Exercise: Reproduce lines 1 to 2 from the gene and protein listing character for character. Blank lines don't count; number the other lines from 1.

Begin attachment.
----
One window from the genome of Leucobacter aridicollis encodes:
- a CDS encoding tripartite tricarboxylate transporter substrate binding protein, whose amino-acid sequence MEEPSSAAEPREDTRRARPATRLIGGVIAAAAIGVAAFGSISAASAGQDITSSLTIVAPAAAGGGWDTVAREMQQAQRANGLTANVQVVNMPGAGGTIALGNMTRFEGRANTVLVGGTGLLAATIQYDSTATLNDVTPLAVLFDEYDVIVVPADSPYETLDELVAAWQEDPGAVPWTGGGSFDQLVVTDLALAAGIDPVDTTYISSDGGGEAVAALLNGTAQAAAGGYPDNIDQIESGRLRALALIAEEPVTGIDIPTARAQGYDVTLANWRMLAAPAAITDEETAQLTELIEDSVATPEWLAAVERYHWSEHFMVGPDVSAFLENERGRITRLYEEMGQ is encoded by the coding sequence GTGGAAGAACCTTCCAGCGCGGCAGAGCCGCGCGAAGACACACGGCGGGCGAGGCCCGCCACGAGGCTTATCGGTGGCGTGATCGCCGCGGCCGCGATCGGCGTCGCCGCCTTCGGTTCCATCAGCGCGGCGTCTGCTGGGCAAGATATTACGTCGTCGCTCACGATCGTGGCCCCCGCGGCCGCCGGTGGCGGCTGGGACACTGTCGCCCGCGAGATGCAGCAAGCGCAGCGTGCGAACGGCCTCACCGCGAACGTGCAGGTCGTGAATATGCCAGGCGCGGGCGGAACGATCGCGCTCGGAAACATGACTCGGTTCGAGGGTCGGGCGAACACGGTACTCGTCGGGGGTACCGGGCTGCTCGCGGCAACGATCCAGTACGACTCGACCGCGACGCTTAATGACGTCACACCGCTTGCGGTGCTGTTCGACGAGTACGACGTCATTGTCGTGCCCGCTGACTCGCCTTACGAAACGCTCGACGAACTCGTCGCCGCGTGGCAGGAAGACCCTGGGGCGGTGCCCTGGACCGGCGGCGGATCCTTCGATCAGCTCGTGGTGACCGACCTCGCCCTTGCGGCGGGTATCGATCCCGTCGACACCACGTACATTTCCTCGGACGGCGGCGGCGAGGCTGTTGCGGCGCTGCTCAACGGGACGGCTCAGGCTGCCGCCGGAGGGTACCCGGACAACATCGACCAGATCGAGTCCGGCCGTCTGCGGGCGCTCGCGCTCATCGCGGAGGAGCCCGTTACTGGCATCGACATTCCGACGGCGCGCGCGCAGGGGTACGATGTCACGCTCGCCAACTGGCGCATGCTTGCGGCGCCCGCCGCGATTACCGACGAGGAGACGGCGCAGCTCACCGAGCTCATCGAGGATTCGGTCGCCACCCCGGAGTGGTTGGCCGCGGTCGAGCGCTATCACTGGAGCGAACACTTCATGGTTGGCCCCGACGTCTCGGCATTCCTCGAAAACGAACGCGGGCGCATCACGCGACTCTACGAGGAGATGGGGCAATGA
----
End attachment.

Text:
One window from the genome of Leucobacter aridicollis encodes:
- a CDS encoding tripartite tricarboxylate transporter substrate binding protein, whose amino-acid sequence MEEPSSAAEPREDTRRARPATRLIGGVIAAAAIGVAAFGSISAASAGQDITSSLTIVAPAAAGGGWDTVAREMQQAQRANGLTANVQVVNMPGAGGTIALGNMTRFEGRANTVLVGGTGLLAATIQYDSTATLNDVTPLAVLFDEYDVIVVPADSPYETLDELVAAWQEDPGAVPWTGGGSFDQLVVTDLALAAGIDPVDTTYISSDGGGEAVAALLNGTAQAAAGGYPDNIDQIESGRLRALALIAEEPVTGIDIPTARAQGYDVTLANWRMLAAPAAITDEETAQLTELIEDSVATPEWLAAVERYHWSEHFMVGPDVSAFLENERGRITRLYEEMGQ is encoded by the coding sequence GTGGAAGAACCTTCCAGCGCGGCAGAGCCGCGCGAAGACACACGGCGGGCGAGGCCCGCCACGAGGCTTATCGGTGGCGTGATCGCCGCGGCCGCGATCGGCGTCGCCGCCTTCGGTTCCATCAGCGCGGCGTCTGCTGGGCAAGATATTACGTCGTCGCTCACGATCGTGGCCCCCGCGGCCGCCGGTGGCGGCTGGGACACTGTCGCCCGCGAGATGCAGCAAGCGCAGCGTGCGAACGGCCTCACCGCGAACGTGCAGGTCGTGAATATGCCAGGCGCGGGCGGAACGATCGCGCTCGGAAACATGACTCGGTTCGAGGGTCGGGCGAACACGGTACTCGTCGGGGGTACCGGGCTGCTCGCGGCAACGATCCAGTACGACTCGACCGCGACGCTTAATGACGTCACACCGCTTGCGGTGCTGTTCGACGAGTACGACGTCATTGTCGTGCCCGCTGACTCGCCTTACGAAACGCTCGACGAACTCGTCGCCGCGTGGCAGGAAGACCCTGGGGCGGTGCCCTGGACCGGCGGCGGATCCTTCGATCAGCTCGTGGTGACCGACCTCGCCCTTGCGGCGGGTATCGATCCCGTCGACACCACGTACATTTCCTCGGACGGCGGCGGCGAGGCTGTTGCGGCGCTGCTCAACGGGACGGCTCAGGCTGCCGCCGGAGGGTACCCGGACAACATCGACCAGATCGAGTCCGGCCGTCTGCGGGCGCTCGCGCTCATCGCGGAGGAGCCCGTTACTGGCATCGACATTCCGACGGCGCGCGCGCAGGGGTACGATGTCACGCTCGCCAACTGGCGCATGCTTGCGGCGCCCGCCGCGATTACCGACGAGGAGACGGCGCAGCTCACCGAGCTCATCGAGGATTCGGTCGCCACCCCGGAGTGGTTGGCCGCGGTCGAGCGCTATCACTGGAGCGAACACTTCATGGTTGGCCCCGACGTCTCGGCATTCCTCGAAAACGAACGCGGGCGCATCACGCGACTCTACGAGGAGATGGGGCAATGA